Where's venture capital headed in 2005? Spam, for starters.
Here's a noteworthy summary of where venture capitalists predict their money will be going in the coming year, published today by the National Venture Capital Association. There are many VC views represented, but we'll just pick on one: the revolution in advertising.
There's been a lot of hype about this, and some VCs see the revolution continuing next year -- notably that "brands" will follow us wherever we go. Big company brands should forget advertising in newspapers or on TV, they say; instead, they should bombard people with messages directly on their cellphones and other devices.
Here's the insight from Heidi Roizen, a well-known venture capitalist at Mobius Venture Capital in Palo Alto.
Advertising as we have known it is over. Brand owners need to go where you are, and that isnât on network television or the newspaper. In order to promote their brands and attract and maintain relationships with consumers, brand owners will have to come to you, on your wireless device, with your media stream, on your pc. In addition, theyâll have to follow you wherever you go -- into the retailer, the entertainment venue, or your place of business. As this revolution occurs, it will create huge opportunities for those companies who have created compelling in-venue experiences that can incorporate brand messages in a seamless manner. Also to benefit will be those companies who have created new and interesting ways to make brand advertising fun, unobtrusive, personalized, relevant, and continuing for the consumer.
She did say unobtrusive, which is the trick. However, the increasing presence of advertising in entertainment is driving at least some of us away from TV, not to it. Here's something else we saw yesterday that suggests Roizen is dead-on, even if we don't like it:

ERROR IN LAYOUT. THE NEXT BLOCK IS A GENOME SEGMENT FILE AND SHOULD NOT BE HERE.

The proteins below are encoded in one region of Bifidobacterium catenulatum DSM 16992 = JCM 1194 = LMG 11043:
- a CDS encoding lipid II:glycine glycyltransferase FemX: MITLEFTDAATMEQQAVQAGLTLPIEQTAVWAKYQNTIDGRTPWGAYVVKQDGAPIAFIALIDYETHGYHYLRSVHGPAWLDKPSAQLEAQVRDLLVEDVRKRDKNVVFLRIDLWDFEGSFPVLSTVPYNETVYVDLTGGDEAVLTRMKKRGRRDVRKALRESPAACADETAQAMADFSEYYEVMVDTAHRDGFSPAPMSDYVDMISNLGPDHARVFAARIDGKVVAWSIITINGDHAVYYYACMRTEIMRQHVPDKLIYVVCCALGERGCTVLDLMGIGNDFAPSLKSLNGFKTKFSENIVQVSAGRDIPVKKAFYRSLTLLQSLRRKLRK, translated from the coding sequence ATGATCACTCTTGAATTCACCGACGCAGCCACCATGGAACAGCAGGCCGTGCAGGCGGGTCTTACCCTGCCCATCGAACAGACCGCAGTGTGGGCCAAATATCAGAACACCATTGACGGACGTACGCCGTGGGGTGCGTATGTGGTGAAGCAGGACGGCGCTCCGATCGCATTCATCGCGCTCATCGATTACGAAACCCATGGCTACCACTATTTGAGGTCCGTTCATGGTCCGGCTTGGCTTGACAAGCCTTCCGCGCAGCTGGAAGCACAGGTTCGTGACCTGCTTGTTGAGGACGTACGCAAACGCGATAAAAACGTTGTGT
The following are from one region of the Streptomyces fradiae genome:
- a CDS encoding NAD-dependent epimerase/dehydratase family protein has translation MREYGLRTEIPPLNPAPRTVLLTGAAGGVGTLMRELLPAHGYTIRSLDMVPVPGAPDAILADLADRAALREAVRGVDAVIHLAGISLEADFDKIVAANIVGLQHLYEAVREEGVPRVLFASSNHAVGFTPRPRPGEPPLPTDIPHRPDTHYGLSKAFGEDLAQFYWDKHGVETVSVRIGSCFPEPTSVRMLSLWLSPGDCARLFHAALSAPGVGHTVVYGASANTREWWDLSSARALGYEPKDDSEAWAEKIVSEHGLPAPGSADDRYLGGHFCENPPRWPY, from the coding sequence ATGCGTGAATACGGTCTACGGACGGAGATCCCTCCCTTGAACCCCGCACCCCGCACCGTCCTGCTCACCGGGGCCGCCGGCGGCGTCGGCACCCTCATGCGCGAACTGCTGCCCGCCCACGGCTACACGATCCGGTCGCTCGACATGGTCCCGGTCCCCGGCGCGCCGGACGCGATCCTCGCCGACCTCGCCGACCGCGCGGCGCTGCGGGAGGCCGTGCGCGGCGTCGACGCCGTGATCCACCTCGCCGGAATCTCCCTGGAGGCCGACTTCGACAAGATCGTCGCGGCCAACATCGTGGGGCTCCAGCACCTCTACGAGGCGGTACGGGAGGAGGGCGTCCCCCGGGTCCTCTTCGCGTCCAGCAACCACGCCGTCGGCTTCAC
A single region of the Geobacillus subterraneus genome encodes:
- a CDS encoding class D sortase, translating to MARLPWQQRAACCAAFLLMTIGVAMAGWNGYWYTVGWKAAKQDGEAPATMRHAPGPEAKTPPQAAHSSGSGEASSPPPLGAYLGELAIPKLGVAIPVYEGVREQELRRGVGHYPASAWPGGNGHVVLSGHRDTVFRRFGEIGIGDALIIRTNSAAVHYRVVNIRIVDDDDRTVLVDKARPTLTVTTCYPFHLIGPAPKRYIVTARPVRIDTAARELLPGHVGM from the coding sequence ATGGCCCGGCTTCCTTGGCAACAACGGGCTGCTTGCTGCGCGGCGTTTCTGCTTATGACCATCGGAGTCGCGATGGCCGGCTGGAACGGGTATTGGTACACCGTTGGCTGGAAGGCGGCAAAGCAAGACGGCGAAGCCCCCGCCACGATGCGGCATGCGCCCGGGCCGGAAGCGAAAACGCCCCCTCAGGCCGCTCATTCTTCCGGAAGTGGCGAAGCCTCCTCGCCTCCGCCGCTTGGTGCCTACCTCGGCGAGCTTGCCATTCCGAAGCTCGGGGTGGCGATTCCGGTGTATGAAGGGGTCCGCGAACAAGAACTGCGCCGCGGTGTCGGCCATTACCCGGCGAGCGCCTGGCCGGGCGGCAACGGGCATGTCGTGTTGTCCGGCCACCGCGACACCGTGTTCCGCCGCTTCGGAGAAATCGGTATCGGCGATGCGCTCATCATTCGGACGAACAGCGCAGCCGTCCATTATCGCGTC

NBC Universal, which last week announced plans to get jailbait Martha Stewart back on the air this fall, has a new partnership with a company called Delivery Agent. The San Francisco-based startup has a tech platform that can be embedded into TV shows to enable viewers to order products featured the sets of their favorite TV shows. They can use their remote controls to click on the items - anything from apparel and furniture to appliances and tabletop decorations - call a toll-free number, or go to the network's Web site. It's a no-brainer for NBC Universal and Mark Burnett Productions, the production company fronting the new Martha show, to turn on the Delivery Agent juice. Just think of the opportunities. The shows that are a part of the agreement include "Will & Grace," "Las Vegas," and the daytime soap, "Passions" as well as Bravo's "Queer Eye for the Straight Guy." ....Through Delivery Agent's "Just Seen On" platform, consumers will be able to purchase housewares, furniture, beauty products, apparel, and accessories that are associated with each show.....
Stephen Andrade, NBC vice president of interactive development says: "After consistently receiving viewer inquiries about products seen in our shows, we welcomed Delivery Agent's solution to connect viewers with products in this important new area for our business because they share a commitment to innovation, and above all, to our viewers' experience." ...Earlier this year, San Francisco-based Delivery Agent signed similar deals with ABC TV and Miramax Studios.
Note how the NBC executive says viewers are the ones driving the process -- hmmm, ok. Of course, what's left unsaid is how much pressure NBC will be putting on their producers to introduce furniture, appliances or clothes that advertisers will pay NBC wads of money for. That will drive up the appearances of high-end products on TV shows. Presumably none of this will cause the subscription prices to cable TV to fall. More likely is that viewers will choose to pay a premium for independent TV channels and movies which guarantee them sanctuary from soliciting. And thus our culture evolves...